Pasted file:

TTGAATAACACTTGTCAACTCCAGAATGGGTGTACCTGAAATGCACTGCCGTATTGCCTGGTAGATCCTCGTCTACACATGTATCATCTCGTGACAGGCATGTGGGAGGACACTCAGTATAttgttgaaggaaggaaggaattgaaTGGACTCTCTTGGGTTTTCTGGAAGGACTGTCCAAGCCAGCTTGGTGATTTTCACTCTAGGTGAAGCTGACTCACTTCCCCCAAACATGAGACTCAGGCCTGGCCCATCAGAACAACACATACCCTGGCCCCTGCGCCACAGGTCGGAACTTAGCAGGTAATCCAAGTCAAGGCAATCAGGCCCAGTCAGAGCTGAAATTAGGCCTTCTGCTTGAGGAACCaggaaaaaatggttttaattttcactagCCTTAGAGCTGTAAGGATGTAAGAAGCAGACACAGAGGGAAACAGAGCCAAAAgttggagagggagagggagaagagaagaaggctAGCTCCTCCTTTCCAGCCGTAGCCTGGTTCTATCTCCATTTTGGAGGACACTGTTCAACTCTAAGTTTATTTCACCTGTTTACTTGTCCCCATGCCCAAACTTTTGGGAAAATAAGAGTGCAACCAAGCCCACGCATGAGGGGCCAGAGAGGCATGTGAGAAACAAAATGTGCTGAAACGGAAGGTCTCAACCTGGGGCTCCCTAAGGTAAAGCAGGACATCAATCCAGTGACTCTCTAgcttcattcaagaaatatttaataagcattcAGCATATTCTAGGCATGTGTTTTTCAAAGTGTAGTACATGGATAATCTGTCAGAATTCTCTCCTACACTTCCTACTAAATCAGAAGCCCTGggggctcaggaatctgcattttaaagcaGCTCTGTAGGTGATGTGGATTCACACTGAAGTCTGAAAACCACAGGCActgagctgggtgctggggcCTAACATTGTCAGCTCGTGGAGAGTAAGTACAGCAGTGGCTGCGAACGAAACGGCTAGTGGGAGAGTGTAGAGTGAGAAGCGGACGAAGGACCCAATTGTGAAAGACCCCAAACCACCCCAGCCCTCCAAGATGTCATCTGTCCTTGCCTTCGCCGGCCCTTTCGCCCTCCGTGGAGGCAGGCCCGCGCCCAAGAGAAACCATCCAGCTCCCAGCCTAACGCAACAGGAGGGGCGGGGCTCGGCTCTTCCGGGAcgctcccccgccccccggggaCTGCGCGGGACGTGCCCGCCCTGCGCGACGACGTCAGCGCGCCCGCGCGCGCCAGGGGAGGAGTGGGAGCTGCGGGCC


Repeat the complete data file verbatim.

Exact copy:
TTGAATAACACTTGTCAACTCCAGAATGGGTGTACCTGAAATGCACTGCCGTATTGCCTGGTAGATCCTCGTCTACACATGTATCATCTCGTGACAGGCATGTGGGAGGACACTCAGTATAttgttgaaggaaggaaggaattgaaTGGACTCTCTTGGGTTTTCTGGAAGGACTGTCCAAGCCAGCTTGGTGATTTTCACTCTAGGTGAAGCTGACTCACTTCCCCCAAACATGAGACTCAGGCCTGGCCCATCAGAACAACACATACCCTGGCCCCTGCGCCACAGGTCGGAACTTAGCAGGTAATCCAAGTCAAGGCAATCAGGCCCAGTCAGAGCTGAAATTAGGCCTTCTGCTTGAGGAACCaggaaaaaatggttttaattttcactagCCTTAGAGCTGTAAGGATGTAAGAAGCAGACACAGAGGGAAACAGAGCCAAAAgttggagagggagagggagaagagaagaaggctAGCTCCTCCTTTCCAGCCGTAGCCTGGTTCTATCTCCATTTTGGAGGACACTGTTCAACTCTAAGTTTATTTCACCTGTTTACTTGTCCCCATGCCCAAACTTTTGGGAAAATAAGAGTGCAACCAAGCCCACGCATGAGGGGCCAGAGAGGCATGTGAGAAACAAAATGTGCTGAAACGGAAGGTCTCAACCTGGGGCTCCCTAAGGTAAAGCAGGACATCAATCCAGTGACTCTCTAgcttcattcaagaaatatttaataagcattcAGCATATTCTAGGCATGTGTTTTTCAAAGTGTAGTACATGGATAATCTGTCAGAATTCTCTCCTACACTTCCTACTAAATCAGAAGCCCTGggggctcaggaatctgcattttaaagcaGCTCTGTAGGTGATGTGGATTCACACTGAAGTCTGAAAACCACAGGCActgagctgggtgctggggcCTAACATTGTCAGCTCGTGGAGAGTAAGTACAGCAGTGGCTGCGAACGAAACGGCTAGTGGGAGAGTGTAGAGTGAGAAGCGGACGAAGGACCCAATTGTGAAAGACCCCAAACCACCCCAGCCCTCCAAGATGTCATCTGTCCTTGCCTTCGCCGGCCCTTTCGCCCTCCGTGGAGGCAGGCCCGCGCCCAAGAGAAACCATCCAGCTCCCAGCCTAACGCAACAGGAGGGGCGGGGCTCGGCTCTTCCGGGAcgctcccccgccccccggggaCTGCGCGGGACGTGCCCGCCCTGCGCGACGACGTCAGCGCGCCCGCGCGCGCCAGGGGAGGAGTGGGAGCTGCGGGCC